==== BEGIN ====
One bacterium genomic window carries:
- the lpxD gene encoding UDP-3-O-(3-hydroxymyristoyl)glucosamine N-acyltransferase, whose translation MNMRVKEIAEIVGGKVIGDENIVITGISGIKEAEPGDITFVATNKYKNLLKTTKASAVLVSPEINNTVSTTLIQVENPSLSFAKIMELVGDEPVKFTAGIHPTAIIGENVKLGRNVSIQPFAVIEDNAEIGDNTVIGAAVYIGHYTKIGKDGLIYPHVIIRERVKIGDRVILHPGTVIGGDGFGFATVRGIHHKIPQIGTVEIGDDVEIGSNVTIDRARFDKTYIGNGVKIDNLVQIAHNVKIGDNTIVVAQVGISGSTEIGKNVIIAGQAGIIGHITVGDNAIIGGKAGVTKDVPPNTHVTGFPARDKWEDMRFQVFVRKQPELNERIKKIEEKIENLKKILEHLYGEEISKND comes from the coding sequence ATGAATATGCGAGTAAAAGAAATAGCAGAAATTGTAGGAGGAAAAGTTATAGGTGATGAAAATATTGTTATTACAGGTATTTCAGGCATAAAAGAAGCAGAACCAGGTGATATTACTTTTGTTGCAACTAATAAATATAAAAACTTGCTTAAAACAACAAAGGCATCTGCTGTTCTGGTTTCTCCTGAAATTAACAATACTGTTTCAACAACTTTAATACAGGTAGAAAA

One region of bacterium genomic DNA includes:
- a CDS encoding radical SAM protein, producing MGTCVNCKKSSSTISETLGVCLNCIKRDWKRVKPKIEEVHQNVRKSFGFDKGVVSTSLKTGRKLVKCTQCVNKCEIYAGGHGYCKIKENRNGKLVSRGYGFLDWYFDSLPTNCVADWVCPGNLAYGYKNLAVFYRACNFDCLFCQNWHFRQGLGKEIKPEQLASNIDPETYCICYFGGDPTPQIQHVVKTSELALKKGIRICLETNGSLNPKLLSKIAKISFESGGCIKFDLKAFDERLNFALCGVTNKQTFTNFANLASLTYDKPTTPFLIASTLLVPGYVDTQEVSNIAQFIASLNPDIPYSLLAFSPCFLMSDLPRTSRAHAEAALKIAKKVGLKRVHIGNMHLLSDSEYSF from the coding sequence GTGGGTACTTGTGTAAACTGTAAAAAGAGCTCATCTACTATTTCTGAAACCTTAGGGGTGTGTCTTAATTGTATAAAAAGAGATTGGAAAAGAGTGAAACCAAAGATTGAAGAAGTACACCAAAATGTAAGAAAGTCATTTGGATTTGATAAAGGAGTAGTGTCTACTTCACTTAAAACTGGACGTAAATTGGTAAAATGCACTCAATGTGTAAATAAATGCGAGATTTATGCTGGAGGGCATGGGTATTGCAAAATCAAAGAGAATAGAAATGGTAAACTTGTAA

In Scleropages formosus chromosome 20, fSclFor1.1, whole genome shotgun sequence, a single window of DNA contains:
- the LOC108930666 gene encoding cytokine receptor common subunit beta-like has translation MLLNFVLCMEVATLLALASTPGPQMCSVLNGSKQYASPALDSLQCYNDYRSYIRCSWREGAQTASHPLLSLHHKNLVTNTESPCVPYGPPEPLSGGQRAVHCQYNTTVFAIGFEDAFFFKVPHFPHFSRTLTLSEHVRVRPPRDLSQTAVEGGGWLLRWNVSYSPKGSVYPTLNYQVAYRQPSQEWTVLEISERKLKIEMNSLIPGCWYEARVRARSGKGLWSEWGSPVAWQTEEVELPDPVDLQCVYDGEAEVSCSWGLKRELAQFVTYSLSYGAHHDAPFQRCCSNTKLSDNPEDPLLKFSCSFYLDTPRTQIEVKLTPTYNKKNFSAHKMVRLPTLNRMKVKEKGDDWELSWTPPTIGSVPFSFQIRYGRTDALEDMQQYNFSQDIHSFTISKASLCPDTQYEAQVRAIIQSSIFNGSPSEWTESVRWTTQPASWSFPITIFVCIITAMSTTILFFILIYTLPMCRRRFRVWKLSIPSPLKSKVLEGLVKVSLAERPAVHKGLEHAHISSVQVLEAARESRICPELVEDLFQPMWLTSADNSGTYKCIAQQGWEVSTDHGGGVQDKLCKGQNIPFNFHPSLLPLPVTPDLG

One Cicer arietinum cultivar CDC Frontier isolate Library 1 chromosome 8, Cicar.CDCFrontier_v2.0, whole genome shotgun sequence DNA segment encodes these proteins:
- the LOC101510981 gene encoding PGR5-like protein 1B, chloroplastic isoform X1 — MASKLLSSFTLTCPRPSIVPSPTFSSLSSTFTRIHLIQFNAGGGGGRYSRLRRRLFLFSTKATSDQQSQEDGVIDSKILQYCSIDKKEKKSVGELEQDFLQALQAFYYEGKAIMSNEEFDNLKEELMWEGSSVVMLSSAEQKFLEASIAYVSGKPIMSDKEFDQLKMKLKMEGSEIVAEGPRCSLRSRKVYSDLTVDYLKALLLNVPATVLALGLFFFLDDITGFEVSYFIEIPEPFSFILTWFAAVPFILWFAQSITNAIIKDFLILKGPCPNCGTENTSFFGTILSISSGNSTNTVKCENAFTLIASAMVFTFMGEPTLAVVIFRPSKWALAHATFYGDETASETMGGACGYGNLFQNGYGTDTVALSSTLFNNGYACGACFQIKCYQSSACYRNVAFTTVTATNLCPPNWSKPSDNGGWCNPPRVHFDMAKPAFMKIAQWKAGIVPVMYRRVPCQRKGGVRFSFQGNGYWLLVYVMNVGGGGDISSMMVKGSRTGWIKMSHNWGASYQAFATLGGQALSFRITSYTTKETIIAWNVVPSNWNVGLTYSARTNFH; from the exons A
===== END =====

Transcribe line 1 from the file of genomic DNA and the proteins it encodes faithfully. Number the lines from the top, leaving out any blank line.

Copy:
One bacterium genomic window carries: